Meanwhile, US Secretary of Labor Thomas Perez – a former state official responsible for carrying out unemployment insurance – has since written the Senate leadership to say the Labor department can help the states. He says he is “confident there are workable solutions” to all of their concerns.
Time to end this thing. Many Republicans simply believe it’s a mistake to extend benefits yet again. Since the Great Recession of 2008, Congress has extended or expanded emergency unemployment insurance 12 times. A 13th is simply one time too many in an economy that is growing, and where the jobless rate has been generally coming down, Republicans argue. They don’t want a temporary safety net to become a permanent hammock.
But supporters of the Senate bill say the Great Recession was like none other. And, they point out that federal unemployment insurance is issued according to state need – the duration of benefits decreases as states recover. It’s no coincidence that the Senate bill’s two sponsors – Sens. Jack Reed (D) of Rhode Island and Dean Heller (R) of Nevada – represent states at or near the top of the unemployment chart, 9 percent for Rhode Island and 8.5 percent for Nevada. The national average is 6.7 percent.
“These are real American families trying to make ends meet,” Senator Heller said last week, arguing for passage on the Senate floor. “They are people who want to get back to work, want to be self-sufficient, want to provide for their families.” Unemployment insurance “is a critical safety net … especially during periods of high unemployment, such as we have now,” said the Nevada senator, whose state had the unenviable position of holding the nation’s highest jobless rate for nearly five years.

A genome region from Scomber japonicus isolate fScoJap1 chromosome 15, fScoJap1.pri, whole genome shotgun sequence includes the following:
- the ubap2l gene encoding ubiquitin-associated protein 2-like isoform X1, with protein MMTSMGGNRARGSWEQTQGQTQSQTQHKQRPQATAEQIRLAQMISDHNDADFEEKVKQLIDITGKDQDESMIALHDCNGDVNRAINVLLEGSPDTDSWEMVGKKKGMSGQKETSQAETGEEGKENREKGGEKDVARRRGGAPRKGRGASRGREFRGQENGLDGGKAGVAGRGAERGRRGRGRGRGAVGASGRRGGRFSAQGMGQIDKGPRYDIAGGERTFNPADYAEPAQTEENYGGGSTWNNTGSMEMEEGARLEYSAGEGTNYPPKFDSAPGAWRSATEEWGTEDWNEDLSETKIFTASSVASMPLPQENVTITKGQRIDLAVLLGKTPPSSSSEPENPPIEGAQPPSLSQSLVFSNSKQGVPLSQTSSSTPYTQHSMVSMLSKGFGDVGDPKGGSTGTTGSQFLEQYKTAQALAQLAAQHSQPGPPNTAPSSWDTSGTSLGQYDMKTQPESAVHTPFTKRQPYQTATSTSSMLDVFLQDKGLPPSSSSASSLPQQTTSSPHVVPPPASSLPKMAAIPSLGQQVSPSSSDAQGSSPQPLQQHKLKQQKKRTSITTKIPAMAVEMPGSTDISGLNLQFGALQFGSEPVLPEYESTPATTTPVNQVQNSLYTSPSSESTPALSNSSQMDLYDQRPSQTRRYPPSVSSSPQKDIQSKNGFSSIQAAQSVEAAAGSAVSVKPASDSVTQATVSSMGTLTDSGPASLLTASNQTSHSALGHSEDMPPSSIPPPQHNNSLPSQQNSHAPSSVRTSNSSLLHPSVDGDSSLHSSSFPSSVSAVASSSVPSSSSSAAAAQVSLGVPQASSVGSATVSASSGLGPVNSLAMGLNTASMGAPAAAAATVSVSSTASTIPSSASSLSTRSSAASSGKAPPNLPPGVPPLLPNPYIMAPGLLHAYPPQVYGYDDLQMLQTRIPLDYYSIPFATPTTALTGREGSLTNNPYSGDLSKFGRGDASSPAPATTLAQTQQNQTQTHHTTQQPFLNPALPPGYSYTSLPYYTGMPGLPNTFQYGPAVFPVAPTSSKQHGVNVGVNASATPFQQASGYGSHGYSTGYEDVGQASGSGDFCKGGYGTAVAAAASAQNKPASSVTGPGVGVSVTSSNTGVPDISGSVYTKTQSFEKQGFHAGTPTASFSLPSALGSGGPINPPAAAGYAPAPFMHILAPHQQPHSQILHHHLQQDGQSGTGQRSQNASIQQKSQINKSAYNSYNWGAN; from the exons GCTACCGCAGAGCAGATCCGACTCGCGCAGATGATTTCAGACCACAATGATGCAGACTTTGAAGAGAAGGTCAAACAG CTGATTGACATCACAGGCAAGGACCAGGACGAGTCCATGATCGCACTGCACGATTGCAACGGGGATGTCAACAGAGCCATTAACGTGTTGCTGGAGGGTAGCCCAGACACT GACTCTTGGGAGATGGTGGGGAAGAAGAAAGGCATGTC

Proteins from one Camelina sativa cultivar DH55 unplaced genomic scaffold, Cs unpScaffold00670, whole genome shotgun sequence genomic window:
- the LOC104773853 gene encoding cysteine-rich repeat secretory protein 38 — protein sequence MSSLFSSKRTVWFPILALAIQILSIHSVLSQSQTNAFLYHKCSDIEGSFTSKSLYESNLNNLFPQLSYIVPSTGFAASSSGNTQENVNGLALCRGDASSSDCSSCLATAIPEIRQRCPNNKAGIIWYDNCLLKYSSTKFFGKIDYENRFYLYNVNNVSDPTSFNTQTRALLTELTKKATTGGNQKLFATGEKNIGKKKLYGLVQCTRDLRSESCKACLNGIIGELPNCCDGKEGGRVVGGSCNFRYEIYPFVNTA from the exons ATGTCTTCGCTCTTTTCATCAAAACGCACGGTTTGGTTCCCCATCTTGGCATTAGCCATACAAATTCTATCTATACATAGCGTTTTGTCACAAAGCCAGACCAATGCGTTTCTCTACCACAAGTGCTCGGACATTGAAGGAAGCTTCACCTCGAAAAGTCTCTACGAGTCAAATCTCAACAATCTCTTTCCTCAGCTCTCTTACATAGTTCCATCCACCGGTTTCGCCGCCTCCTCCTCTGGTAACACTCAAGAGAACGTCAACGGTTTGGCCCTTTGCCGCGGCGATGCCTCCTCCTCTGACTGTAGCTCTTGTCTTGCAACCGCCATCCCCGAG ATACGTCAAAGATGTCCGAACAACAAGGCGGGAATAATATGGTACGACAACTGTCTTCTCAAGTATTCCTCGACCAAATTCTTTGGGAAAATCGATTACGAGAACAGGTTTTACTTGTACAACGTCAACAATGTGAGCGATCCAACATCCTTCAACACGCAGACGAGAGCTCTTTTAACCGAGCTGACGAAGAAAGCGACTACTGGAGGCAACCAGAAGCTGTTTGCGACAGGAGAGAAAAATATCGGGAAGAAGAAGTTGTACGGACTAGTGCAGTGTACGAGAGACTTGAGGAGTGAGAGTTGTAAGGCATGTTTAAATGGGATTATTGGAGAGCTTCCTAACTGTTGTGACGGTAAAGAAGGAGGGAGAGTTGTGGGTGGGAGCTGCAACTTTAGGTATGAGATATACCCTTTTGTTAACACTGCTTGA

Now that the Senate has approved the bill, Heller says he wants to meet with Boehner just as soon as he can and express openness to working with the House. He will reassure the speaker that the plan can be implemented, and he hopes that fellow Republican Sen. Rob Portman of Ohio, one of the bill's dealmakers, can exercise some influence over the speaker, who is also from the Buckeye state.
The six GOP senators who voted with Democrats for the bill include the five negotiators: Sens. Heller, Portman, Susan Collins of Maine, Mark Kirk of Illinois, and Lisa Murkowski of Alaska, along with Sen. Kelly Ayotte of New Hampshire.
Meanwhile, seven House Republicans have sent a letter to Boehner, urging that the GOP leadership immediately move the Senate bill or an alternative. The members come from swing districts or ones with high jobless rates in New York, New Jersey, and Nevada. One option might be to attach a measure that has appealed to both Democrats and Republicans in the past, such as repealing a tax on medical devices that is part of the Affordable Care Act. Another idea is to drop the retroactive aspect and simply extend jobless benefits going forward for five months.
But that assumes House Republicans want to go along with an extension. Many object in principal to more long-term jobless benefits. Their gerrymandered districts presumably protect them from any backlash they may encounter from constituents.